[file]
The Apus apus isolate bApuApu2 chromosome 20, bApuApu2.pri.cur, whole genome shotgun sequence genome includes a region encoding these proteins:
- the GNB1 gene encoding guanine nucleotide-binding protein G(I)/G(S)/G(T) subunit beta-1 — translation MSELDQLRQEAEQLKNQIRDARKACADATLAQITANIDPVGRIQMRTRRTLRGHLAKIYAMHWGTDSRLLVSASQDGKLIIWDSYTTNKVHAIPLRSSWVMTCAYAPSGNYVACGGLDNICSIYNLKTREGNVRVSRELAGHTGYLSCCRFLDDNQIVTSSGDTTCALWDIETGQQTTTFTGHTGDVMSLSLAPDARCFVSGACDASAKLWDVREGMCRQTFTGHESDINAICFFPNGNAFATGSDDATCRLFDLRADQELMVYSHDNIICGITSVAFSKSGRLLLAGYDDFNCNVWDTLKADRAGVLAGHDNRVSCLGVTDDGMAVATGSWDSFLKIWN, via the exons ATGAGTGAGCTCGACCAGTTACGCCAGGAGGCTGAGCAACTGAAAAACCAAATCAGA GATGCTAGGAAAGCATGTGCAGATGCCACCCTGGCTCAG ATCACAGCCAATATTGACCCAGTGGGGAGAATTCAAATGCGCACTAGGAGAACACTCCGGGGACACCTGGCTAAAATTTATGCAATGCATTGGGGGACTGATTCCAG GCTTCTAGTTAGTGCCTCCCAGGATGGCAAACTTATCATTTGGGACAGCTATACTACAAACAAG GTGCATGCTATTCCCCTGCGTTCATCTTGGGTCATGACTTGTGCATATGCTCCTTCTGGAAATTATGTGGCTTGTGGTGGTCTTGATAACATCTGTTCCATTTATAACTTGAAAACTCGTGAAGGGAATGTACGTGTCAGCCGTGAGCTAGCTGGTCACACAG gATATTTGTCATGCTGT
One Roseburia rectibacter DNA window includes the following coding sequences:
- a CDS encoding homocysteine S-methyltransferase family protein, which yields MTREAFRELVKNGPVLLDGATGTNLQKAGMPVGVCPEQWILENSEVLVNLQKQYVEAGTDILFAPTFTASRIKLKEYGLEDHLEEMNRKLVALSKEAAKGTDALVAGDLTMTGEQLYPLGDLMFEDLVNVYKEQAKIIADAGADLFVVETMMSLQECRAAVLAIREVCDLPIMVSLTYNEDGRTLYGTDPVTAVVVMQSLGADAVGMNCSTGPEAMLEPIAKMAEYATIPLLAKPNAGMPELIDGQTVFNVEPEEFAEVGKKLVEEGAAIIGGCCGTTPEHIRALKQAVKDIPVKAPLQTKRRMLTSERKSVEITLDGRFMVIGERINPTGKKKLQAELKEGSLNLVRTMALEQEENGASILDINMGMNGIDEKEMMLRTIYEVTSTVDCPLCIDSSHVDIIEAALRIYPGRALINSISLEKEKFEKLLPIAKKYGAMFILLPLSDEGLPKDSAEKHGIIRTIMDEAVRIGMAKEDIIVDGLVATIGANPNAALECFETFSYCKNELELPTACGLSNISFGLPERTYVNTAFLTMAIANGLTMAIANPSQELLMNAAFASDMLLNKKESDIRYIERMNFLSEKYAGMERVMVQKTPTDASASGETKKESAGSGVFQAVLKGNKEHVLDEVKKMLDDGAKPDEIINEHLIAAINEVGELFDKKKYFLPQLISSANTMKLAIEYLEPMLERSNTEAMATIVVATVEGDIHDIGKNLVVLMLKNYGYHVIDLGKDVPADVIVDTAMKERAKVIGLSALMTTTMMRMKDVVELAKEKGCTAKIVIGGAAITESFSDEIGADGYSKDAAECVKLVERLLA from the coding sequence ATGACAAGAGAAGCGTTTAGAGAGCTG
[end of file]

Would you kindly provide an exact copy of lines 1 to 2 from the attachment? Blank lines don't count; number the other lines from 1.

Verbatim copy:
The Apus apus isolate bApuApu2 chromosome 20, bApuApu2.pri.cur, whole genome shotgun sequence genome includes a region encoding these proteins:
- the GNB1 gene encoding guanine nucleotide-binding protein G(I)/G(S)/G(T) subunit beta-1 — translation MSELDQLRQEAEQLKNQIRDARKACADATLAQITANIDPVGRIQMRTRRTLRGHLAKIYAMHWGTDSRLLVSASQDGKLIIWDSYTTNKVHAIPLRSSWVMTCAYAPSGNYVACGGLDNICSIYNLKTREGNVRVSRELAGHTGYLSCCRFLDDNQIVTSSGDTTCALWDIETGQQTTTFTGHTGDVMSLSLAPDARCFVSGACDASAKLWDVREGMCRQTFTGHESDINAICFFPNGNAFATGSDDATCRLFDLRADQELMVYSHDNIICGITSVAFSKSGRLLLAGYDDFNCNVWDTLKADRAGVLAGHDNRVSCLGVTDDGMAVATGSWDSFLKIWN, via the exons ATGAGTGAGCTCGACCAGTTACGCCAGGAGGCTGAGCAACTGAAAAACCAAATCAGA GATGCTAGGAAAGCATGTGCAGATGCCACCCTGGCTCAG ATCACAGCCAATATTGACCCAGTGGGGAGAATTCAAATGCGCACTAGGAGAACACTCCGGGGACACCTGGCTAAAATTTATGCAATGCATTGGGGGACTGATTCCAG GCTTCTAGTTAGTGCCTCCCAGGATGGCAAACTTATCATTTGGGACAGCTATACTACAAACAAG GTGCATGCTATTCCCCTGCGTTCATCTTGGGTCATGACTTGTGCATATGCTCCTTCTGGAAATTATGTGGCTTGTGGTGGTCTTGATAACATCTGTTCCATTTATAACTTGAAAACTCGTGAAGGGAATGTACGTGTCAGCCGTGAGCTAGCTGGTCACACAG gATATTTGTCATGCTGT